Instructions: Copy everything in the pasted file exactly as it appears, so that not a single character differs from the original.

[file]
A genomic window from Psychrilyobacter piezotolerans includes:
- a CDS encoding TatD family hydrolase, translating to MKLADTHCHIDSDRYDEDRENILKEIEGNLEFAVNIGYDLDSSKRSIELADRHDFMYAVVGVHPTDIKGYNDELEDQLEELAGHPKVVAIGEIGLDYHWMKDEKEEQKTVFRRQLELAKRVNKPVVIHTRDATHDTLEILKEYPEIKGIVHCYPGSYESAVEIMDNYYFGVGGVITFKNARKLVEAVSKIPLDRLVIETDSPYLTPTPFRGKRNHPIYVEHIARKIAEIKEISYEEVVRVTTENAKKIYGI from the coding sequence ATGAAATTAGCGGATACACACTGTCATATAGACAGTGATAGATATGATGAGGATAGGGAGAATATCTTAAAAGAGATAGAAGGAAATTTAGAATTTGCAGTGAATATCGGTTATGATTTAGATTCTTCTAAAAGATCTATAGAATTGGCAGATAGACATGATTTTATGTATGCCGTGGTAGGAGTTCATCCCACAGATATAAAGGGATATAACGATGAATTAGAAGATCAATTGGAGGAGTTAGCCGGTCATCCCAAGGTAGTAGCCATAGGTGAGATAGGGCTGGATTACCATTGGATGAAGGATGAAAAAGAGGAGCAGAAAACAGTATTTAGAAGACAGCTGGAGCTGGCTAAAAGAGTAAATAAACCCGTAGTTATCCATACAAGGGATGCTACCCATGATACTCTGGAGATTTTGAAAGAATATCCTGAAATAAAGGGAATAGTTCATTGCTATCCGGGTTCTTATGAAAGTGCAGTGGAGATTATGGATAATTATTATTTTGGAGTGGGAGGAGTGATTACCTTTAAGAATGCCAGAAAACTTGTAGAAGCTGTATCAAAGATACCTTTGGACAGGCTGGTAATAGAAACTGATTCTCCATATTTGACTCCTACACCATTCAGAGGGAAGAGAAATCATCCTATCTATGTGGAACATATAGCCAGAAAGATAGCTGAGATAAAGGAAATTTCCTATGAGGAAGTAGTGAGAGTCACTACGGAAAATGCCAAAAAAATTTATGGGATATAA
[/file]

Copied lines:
A genomic window from Psychrilyobacter piezotolerans includes:
- a CDS encoding TatD family hydrolase, translating to MKLADTHCHIDSDRYDEDRENILKEIEGNLEFAVNIGYDLDSSKRSIELADRHDFMYAVVGVHPTDIKGYNDELEDQLEELAGHPKVVAIGEIGLDYHWMKDEKEEQKTVFRRQLELAKRVNKPVVIHTRDATHDTLEILKEYPEIKGIVHCYPGSYESAVEIMDNYYFGVGGVITFKNARKLVEAVSKIPLDRLVIETDSPYLTPTPFRGKRNHPIYVEHIARKIAEIKEISYEEVVRVTTENAKKIYGI from the coding sequence ATGAAATTAGCGGATACACACTGTCATATAGACAGTGATAGATATGATGAGGATAGGGAGAATATCTTAAAAGAGATAGAAGGAAATTTAGAATTTGCAGTGAATATCGGTTATGATTTAGATTCTTCTAAAAGATCTATAGAATTGGCAGATAGACATGATTTTATGTATGCCGTGGTAGGAGTTCATCCCACAGATATAAAGGGATATAACGATGAATTAGAAGATCAATTGGAGGAGTTAGCCGGTCATCCCAAGGTAGTAGCCATAGGTGAGATAGGGCTGGATTACCATTGGATGAAGGATGAAAAAGAGGAGCAGAAAACAGTATTTAGAAGACAGCTGGAGCTGGCTAAAAGAGTAAATAAACCCGTAGTTATCCATACAAGGGATGCTACCCATGATACTCTGGAGATTTTGAAAGAATATCCTGAAATAAAGGGAATAGTTCATTGCTATCCGGGTTCTTATGAAAGTGCAGTGGAGATTATGGATAATTATTATTTTGGAGTGGGAGGAGTGATTACCTTTAAGAATGCCAGAAAACTTGTAGAAGCTGTATCAAAGATACCTTTGGACAGGCTGGTAATAGAAACTGATTCTCCATATTTGACTCCTACACCATTCAGAGGGAAGAGAAATCATCCTATCTATGTGGAACATATAGCCAGAAAGATAGCTGAGATAAAGGAAATTTCCTATGAGGAAGTAGTGAGAGTCACTACGGAAAATGCCAAAAAAATTTATGGGATATAA